Wednesday, January 20, 2010

The Quotable Ethan Allen, January 28th, 2010


Kevin Graffagnino
The Quotable Ethan Allen

Based on his 2005 book with H. Nicholas Muller III, The Quotable Ethan Allen, Kevin Graffagnino's lecture offers a representative selection of Ethan's fiery rhetoric on the American Revolution, the Yankee v. Yorker struggle for control of the area that became Vermont, theology, the rights of man, and other subjects that attracted his attention.

Thursday, January 28, 2010
4:00 p.m.
William L. Clements Library
909 S. University Ave., Ann Arbor, MI 48109
Free and open to the public

For more information, contact the library at 734-764-2347 or clements.library@umich.edu

Monday, January 18, 2010

The Fall-Winter 2009 Quarto is Here



The latest issue of The Quarto is now available. The Quarto is a semi-annual newsletter published by the William L. Clements Library and sent to members of the Clements Library Associates. If you would like more information about membership, please contact Ann Rock at annrock@umich.edu or 734-358-9770. To become an Associate, download the membership application and mail it to: Library Associates, William L. Clements Library, 909 S. University Ave., Ann Arbor, MI 48109-1190.

Contents of the Fall-Winter 2009 issue of The Quarto:
  1. "Native Americans," by J. Kevin Graffagnino, Director. An introduction to the focus of this issue, Native American history materials at the Clements Library.
  2. "Tales of Indian Captivity," by Emiko Hastings, Curator of Books. The Library's extensive collection of published Indian captivity narratives.
  3. "To Bring the Tribes Together There," by Brian Leigh Dunnigan, Curator of Maps and Head of Research & Publications. Indian nations in the region of eighteenth-century Detroit.
  4. "Expressions of Assimilation?" by Barbara DeWolfe, Curator of Manuscripts. Kiowa student drawings and letters in the Hilon A. Parker papers.
  5. "The Art of James Otto Lewis," by Clayton Lewis, Curator of Graphic Materials. Portraits of Native American leaders.
  6. "Native American Food and Food Ways," by JJ Jacobson, Curator for American Culinary History.
  7. "Developments," by Ann Rock, Director of Development. Summary of 2009 outreach activities.
  8. Announcements.

Monday, January 11, 2010

Recent Acquisition: Audubon Wolverine Print


The Clements Library has recently acquired a hand-colored lithograph of a wolverine from John James Audubon's The Viviparous Quadrupeds of North America (New York: 1845-48). It is now on display inside the back entrance of the building. Appropriately, as the first Audubon piece owned by the Clements Library,* it illustrates an animal famous on campus as the University of Michigan mascot.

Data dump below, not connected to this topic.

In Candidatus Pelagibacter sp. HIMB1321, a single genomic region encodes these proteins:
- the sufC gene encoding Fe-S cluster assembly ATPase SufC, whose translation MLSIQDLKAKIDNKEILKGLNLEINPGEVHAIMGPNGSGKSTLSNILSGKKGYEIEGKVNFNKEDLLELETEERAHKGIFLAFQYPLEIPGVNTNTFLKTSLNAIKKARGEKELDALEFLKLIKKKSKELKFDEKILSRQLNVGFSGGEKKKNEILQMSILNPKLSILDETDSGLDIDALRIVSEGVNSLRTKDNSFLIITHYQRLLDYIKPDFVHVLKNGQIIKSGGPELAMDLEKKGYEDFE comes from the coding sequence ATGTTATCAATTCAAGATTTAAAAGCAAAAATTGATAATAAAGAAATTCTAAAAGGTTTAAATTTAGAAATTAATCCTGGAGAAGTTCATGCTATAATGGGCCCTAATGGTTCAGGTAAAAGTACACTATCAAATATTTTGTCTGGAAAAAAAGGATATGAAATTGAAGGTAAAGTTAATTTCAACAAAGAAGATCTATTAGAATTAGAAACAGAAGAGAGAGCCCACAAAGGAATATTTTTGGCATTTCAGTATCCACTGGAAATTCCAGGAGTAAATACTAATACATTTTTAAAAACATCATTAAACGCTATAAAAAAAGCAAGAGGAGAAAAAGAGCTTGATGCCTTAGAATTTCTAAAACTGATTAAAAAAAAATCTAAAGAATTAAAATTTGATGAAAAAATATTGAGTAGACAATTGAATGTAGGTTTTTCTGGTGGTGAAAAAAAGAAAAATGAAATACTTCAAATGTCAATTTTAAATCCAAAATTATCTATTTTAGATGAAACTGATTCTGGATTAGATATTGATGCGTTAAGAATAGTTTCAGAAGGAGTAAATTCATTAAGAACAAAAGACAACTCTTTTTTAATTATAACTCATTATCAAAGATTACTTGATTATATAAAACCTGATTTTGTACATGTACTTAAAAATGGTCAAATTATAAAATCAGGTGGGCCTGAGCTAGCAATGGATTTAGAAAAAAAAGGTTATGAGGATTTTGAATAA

A naturalist and painter, John James Audubon (1785-1851) was best known for his illustrations of North American birds, published in his masterwork Birds of America (1838). His paintings were based on extensive field observations, and combined scientific accuracy with artistic poses in natural settings. Audubon's final work, The Viviparous Quadrupeds of North America, was a study of American mammals in collaboration with his sons and Rev. John Bachman.

*The University of Michigan Special Collections has a complete set of Audubon's famous Birds of America, the first book purchased for the University of Michigan library in 1838. This book has been on display in the new Audubon Room in the Harlan Hatcher Graduate Library.

Monday, January 4, 2010

Reframing the Color Line: MLK Symposium Event at the Clements Library, January 18, 2010


On January 18, as part of the University of Michigan's 24th Annual MLK Symposium, the Clements Library will be hosting a discussion in conjunction with the current exhibit, Reframing the Color Line: Race and the Visual Culture of the Atlantic World.

MLK Symposium Event: Reframing the Color Line: Race and Visual Culture
January 18, 2010 4:00 pm
Location: William L. Clements Library, 909 S. University Avenue
Speaker: Martha S. Jones, History and Afroamerican & African Studies; Kristin Hass, American Culture

An exploration of racism as portrayed and challenged in American public culture. How do we critically understand contemporary representations of African Americans and “reframe” them with ideas that counter racism and enhance our understandings of identities, difference, and power? How do sites of public memory shape our shared understandings? The discussion is held in conjunction with the Clements Library exhibit, “Reframing the Color Line: Race and the Visual Culture of the Atlantic World,” curated by Clayton Lewis, Curator of Graphics, and Martha S. Jones, Associate Professor of History and Afroamerican & African Studies.

Free and open to the public. Reception follows.

Sponsored by the William L. Clements Library, Department of History, Center for Afroamerican & African Studies, and the Dean’s Office, College of Literature, Science, and the Arts.

To learn more about the issues explored in this exhibit, see Professor Martha S. Jones' recent article, "Reframing the Color Line: Clements Library's exhibit delves into origins of racial prejudice in American visual culture." The exhibit will be in the Main Room of the Clements Library until February 19, 2010.

UPDATE: Annarbor.com has posted a review of the exhibit by John Carlos CantĂș: "Clements exhibit explores visual roots of racist stereotypes," January 4, 2010.